Thursday, June 26, 2008

Barack Obama Turns Right: Say it Ain’t So

Having eliminated his rivals for the Democratic Party’s presidential nomination, Senator Barack Obama is now in a two man race for the White House against Senator John McCain. And he’s done what Democrats normally do when they secure their party’s nomination---he’s turning to the right, or to the centre as his handlers would describe it.

Here are three issues on which the Senator from Illinois has refitted his sails for a tack to the right:

Obama has decided to opt out of the public financing system for the general election, the first major party candidate to do this since the system was created in 1976. A presidential candidate is entitled to receive funding from the federal government provided he limits his own spending to the level of the matching federal grant which is $84.1 million for the 2008 election. Earlier in the campaign, Obama said he would try to work out an agreement with the Republicans so he could remain within the public financing system. McCain, who has raised less than half as much money as Obama so far, will accept public financing. (It is, of course, ludicrous that in the U.S. that are no limits to the amount a candidate can spend. If he or she chooses to, a candidate can spend any amount by simply opting out of the public system.) Obama justified his decision by charging that: “The public financing of presidential elections as it exists today is broken, and we face opponents who’ve become masters at gaming this broken system. John McCain’s campaign and the Republican National Committee are fueled by contributions from Washington lobbyists and special interest PACs. And we’ve already seen that he’s not going to stop the smears and attacks from his allies running so-called 527 groups, who will spend millions and millions of dollars in unlimited donations.” While Obama’s criticisms are valid, the step he is now taking will put the last nail in the coffin of the public system that does exist. In the United States, democracy is under threat from plutocracy, a political system in which huge sums of money are the key to the achievement of high office.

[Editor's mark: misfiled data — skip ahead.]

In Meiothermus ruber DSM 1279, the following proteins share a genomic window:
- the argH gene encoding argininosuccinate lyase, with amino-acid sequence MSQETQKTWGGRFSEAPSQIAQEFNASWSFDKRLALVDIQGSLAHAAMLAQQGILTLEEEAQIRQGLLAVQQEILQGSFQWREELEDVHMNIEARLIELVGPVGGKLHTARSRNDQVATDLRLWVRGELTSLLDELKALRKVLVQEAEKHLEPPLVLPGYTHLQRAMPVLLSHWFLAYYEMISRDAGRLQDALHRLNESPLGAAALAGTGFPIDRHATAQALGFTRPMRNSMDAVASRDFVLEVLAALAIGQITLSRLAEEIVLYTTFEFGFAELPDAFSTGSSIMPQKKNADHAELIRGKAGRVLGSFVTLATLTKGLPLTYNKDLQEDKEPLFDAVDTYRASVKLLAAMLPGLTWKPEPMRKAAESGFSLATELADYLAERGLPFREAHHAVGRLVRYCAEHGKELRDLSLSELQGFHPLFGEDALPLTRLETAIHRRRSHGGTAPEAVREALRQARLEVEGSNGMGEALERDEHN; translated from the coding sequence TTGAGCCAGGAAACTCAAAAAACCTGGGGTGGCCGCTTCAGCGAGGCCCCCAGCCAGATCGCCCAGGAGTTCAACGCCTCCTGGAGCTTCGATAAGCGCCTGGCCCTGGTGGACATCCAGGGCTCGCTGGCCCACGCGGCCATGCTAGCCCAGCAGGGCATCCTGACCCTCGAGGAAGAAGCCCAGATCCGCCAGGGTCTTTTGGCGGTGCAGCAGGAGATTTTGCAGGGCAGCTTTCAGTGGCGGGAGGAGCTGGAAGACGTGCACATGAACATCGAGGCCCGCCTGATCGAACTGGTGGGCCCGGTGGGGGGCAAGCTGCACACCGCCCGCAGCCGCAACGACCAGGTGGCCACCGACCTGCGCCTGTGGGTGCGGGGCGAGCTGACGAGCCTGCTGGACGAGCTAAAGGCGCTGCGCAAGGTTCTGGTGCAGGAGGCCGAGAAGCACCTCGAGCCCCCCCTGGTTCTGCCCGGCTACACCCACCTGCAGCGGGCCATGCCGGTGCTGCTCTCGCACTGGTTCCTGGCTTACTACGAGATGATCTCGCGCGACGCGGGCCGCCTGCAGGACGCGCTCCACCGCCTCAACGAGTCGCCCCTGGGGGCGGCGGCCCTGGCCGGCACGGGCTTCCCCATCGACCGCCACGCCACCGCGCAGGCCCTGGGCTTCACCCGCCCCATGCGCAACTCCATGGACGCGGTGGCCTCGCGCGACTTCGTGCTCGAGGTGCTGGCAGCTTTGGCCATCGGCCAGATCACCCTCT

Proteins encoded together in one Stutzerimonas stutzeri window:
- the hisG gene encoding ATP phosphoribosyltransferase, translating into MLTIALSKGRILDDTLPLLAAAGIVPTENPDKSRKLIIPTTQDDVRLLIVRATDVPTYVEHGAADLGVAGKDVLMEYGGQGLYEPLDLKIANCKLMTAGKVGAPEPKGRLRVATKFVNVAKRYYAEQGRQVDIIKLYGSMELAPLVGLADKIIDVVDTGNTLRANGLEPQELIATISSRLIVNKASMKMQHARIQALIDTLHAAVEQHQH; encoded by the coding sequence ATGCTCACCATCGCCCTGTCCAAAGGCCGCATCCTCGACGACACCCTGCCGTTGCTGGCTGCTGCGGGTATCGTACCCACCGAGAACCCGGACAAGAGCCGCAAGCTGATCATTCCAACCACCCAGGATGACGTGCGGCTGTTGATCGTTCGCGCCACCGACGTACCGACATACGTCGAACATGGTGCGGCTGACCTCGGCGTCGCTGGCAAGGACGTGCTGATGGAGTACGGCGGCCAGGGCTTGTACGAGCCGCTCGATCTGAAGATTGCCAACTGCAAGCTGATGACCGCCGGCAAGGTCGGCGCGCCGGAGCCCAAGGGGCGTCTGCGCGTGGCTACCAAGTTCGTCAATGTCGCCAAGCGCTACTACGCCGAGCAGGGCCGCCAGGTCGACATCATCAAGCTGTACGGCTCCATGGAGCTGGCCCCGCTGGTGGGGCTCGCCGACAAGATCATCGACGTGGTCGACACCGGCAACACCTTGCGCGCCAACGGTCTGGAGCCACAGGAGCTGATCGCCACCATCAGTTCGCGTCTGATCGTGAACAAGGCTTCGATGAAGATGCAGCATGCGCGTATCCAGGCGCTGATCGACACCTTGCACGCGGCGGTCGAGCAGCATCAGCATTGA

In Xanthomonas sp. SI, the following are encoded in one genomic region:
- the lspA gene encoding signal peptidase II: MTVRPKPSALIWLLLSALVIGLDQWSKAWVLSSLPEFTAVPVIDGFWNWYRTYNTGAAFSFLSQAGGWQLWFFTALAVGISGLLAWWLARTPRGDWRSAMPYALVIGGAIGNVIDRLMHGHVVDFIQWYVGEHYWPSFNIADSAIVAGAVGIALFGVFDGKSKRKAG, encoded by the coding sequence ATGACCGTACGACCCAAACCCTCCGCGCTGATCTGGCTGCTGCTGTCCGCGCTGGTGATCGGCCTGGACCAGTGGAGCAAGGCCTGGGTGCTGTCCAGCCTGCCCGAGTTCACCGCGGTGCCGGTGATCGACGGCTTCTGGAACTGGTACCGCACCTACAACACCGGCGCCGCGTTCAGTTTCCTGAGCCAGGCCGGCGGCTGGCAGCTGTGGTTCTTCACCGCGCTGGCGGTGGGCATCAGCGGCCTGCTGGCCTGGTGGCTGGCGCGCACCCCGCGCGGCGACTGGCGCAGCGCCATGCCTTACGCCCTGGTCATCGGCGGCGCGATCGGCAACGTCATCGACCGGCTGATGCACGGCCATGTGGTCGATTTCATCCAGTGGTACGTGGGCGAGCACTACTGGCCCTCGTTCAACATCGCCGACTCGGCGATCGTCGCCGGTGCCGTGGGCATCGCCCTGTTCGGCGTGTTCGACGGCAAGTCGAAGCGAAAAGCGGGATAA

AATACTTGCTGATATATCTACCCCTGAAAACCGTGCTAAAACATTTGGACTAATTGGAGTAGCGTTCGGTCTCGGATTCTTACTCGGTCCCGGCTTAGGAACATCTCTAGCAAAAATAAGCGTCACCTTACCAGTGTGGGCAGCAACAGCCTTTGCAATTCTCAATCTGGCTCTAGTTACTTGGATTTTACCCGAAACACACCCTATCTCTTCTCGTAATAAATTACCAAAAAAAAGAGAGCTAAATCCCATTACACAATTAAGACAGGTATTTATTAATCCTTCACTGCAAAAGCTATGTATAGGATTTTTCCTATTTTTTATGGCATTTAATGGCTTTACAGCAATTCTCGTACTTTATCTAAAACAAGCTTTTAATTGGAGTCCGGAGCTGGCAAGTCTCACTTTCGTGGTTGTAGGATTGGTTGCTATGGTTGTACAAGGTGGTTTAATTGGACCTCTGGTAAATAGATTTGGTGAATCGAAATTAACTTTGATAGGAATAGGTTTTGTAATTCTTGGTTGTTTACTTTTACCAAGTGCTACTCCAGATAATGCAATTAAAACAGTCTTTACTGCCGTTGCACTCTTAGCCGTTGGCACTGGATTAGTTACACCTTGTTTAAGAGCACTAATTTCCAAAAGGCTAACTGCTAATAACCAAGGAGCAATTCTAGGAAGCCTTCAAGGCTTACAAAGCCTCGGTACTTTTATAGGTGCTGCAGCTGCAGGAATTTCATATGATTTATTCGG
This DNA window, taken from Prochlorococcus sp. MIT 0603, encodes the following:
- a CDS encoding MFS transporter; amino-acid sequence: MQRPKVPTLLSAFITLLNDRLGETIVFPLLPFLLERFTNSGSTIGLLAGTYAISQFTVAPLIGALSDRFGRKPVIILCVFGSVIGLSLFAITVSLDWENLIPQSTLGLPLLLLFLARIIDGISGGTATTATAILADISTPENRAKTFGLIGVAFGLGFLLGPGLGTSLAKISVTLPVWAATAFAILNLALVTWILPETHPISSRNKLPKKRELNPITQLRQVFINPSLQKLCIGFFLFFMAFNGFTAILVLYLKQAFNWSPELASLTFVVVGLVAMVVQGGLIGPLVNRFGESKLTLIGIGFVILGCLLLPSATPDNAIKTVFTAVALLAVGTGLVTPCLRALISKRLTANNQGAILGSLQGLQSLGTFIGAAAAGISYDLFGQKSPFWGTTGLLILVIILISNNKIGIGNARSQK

The Senator from Illinois supported a deal with the Bush administration on the wiretapping of residents of the United States in the interest of national security. This so-called “compromise” bill will allow the U.S. government to make use of evidence that was previously obtained by wiretapping without a warrant, even should courts later rule that the spying was not legal. Liberal and civil liberties activists are shocked at Obama’s decision to support the bill., for instance, has called on its two million members to demand that Obama stick to his former opposition to the use of evidence derived from illegal wiretaps: “Can you call Senator Obama today and tell him you’re counting on him to keep his word? Ask him to block any compromise that includes immunity for phone companies that helped Bush break the law.”
Although he has been a critic of the way capital punishment has been used in the U.S., Barack Obama declared that he opposed this week’s decision of the U.S. Supreme Court that bars the execution of child rapists in cases where they do not kill their victims. By a five to four decision, the less staunchly right-wing members of the court struck down a 1995 Louisiana law that permitted the use of the death penalty to punish someone convicted of raping a child under the age of 12. For the past thirty years, executions in the United States have been limited to those who commit capital crimes. The decision of the Supreme Court did not narrow the use of capital punishment in any way. It simply prevented a widening of the resort to capital punishment to include a category of non-capital crimes. No one doubts the heinousness of the rape of children. For those who oppose the death penalty in all circumstances, however, which is the position of Canada and the member states of the European Union, alternative punishments exist---in Canada, for instance, criminals deemed to be “dangerous offenders” can be confined to prison for life with no possibility of parole. It is deeply disappointing to see Barack Obama joining Justices Samuel Alito, Antonin Scalia, Clarence Thomas and Chief Justice John Roberts in a bid to widen the application of capital punishment in the United States.